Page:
I checked to make sure I hadn’t broken the door or the doorframe by mistake.
I looked away to find everyone else standing just down the hall, looking at me.
Haley turned away from the group and took a step toward me. “I didn’t hear everything. Did he really just threaten to –”
“I’ll just tell everyone when we get back on the plane.”
She held my hand as we walked back. It was a nice gesture, but would have been more comforting if I could feel much of anything through the glove.
We didn’t talk much during the walk out through the gray, painted halls. I spent most of the time thinking about what had just happened. He didn’t have to blackmail me. I’d have watched out for Chris anyway. He was a friend.
He was probably the only person I knew that I could talk to about how anything worked, and actually have him care.
I could respect Cannon’s motivation, and even understand the reason he’d done it. He’d changed an unpredictable component of his plan into something more predictable. In engineering, that made sense. Pieces of a machine didn’t generally harbor lingering resentments.
I thought I might.
“Are you still thinking about it?” Haley asked as we walked out of the building.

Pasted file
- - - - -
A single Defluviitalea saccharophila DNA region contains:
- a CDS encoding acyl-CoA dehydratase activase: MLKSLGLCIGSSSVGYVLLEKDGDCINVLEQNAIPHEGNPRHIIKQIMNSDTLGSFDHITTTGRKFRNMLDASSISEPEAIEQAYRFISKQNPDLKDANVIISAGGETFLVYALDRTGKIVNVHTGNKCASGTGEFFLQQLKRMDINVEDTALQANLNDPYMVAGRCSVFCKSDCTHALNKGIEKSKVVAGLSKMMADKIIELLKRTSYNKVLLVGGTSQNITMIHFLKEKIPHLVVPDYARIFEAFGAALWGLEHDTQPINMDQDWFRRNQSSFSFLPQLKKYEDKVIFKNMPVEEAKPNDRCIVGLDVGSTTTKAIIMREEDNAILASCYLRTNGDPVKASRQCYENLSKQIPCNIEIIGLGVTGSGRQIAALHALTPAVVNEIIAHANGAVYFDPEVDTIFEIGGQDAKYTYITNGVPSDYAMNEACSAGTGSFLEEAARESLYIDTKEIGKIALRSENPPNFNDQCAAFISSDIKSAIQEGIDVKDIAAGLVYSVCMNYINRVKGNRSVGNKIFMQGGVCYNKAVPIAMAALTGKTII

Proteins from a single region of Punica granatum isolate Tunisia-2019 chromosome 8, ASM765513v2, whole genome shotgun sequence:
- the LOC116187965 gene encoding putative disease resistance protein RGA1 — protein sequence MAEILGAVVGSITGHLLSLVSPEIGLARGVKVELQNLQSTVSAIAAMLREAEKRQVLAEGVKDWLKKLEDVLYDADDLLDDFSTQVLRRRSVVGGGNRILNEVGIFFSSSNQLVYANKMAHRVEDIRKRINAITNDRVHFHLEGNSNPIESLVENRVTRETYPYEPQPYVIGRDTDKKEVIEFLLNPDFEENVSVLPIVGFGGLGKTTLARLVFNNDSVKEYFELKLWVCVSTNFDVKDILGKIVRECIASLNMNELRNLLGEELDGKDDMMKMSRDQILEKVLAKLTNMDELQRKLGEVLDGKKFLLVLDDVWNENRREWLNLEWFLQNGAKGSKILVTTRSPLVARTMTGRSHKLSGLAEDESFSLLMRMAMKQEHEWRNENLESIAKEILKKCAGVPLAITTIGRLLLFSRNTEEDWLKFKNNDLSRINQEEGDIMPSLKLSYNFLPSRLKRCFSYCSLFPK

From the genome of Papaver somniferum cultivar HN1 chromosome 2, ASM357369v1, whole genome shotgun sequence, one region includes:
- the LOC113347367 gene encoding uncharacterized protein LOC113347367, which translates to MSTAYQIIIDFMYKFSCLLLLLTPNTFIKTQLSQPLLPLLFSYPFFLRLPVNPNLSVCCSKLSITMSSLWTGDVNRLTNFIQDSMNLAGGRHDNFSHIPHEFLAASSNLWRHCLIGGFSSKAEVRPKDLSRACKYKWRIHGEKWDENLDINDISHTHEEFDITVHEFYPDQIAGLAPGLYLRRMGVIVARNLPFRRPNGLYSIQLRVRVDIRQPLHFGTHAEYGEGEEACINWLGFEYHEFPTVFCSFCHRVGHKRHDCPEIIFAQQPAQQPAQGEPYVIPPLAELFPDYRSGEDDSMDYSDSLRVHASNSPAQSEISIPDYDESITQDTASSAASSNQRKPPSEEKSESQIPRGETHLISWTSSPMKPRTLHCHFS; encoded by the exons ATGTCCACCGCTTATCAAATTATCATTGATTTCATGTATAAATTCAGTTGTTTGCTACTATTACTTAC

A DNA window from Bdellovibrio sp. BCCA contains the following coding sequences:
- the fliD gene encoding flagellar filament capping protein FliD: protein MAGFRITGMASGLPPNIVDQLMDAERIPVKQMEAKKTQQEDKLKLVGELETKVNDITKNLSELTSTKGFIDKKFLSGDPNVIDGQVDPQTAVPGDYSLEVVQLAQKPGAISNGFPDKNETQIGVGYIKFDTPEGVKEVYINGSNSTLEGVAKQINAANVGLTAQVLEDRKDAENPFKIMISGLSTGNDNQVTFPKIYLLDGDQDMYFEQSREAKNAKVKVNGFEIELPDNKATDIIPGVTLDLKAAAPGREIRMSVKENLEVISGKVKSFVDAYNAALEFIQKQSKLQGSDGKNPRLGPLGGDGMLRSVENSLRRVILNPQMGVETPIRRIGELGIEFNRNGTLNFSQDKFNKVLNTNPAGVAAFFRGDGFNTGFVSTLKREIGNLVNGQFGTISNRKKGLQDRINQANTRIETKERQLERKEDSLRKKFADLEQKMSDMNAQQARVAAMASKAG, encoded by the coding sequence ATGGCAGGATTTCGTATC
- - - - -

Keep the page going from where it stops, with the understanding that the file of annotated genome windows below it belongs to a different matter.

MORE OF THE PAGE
It felt good to be out in the yard. A green area, even one surrounded by fences and guard towers, felt better than the inside of a building with concrete walls and no windows.
Men played basketball in the concrete yard behind the building next to the one we’d just come out of.
Just ahead of me, Daniel, Cassie, and Jaclyn talked about something. I wasn’t sure what.
I kept on running the conversation with Cannon through my head, prompting more questions. I thought of Chris as a friend. I wasn’t really close to him, but basically he was a friend. Was I really his friend? I’d basically ended up spying on him to find out what he was doing with his grandfather’s stuff. I hadn’t been upfront about the ball.
If he really wanted to use the exoskeleton, I probably ought to pull him into lessons with Lee, or figure out some way to train with him. We hadn’t really gotten to use it as a group, but I suspected Lee’s perspective on fighting could make a life and death difference.
I knew it had for me personally.
Of course, by that logic, I should have pulled in Sean and his group. Not that Sean was a friend at all, but how much guidance were they getting?
Unfortunately, I already saw Sean more than I wanted to, and I didn’t need to see more.
I liked Chris, but if he did turn out like his grandfather, I didn’t want to deal with it. On the other hand, Vaughn’s grandfather hadn’t turned out well, but Vaughn had been decent — so far.
I thought about it a little more before hearing Daniel’s voice in my head.
Daniel: Nick, relax. We can do something between full membership and no contact. If I meet him, I’ll get a good sense of him pretty quickly.
Me: That’s an idea.
Daniel: And don’t worry about Cannon’s blackmail attempt —
Me: You were listening?
Daniel: No. I said I wouldn’t, and I didn’t, but I couldn’t help hearing you think it over. I’ve got some ideas.
Me: Good. I —
I stopped thinking at him.
The League alert light in my helmet’s readout had started to flash yellow.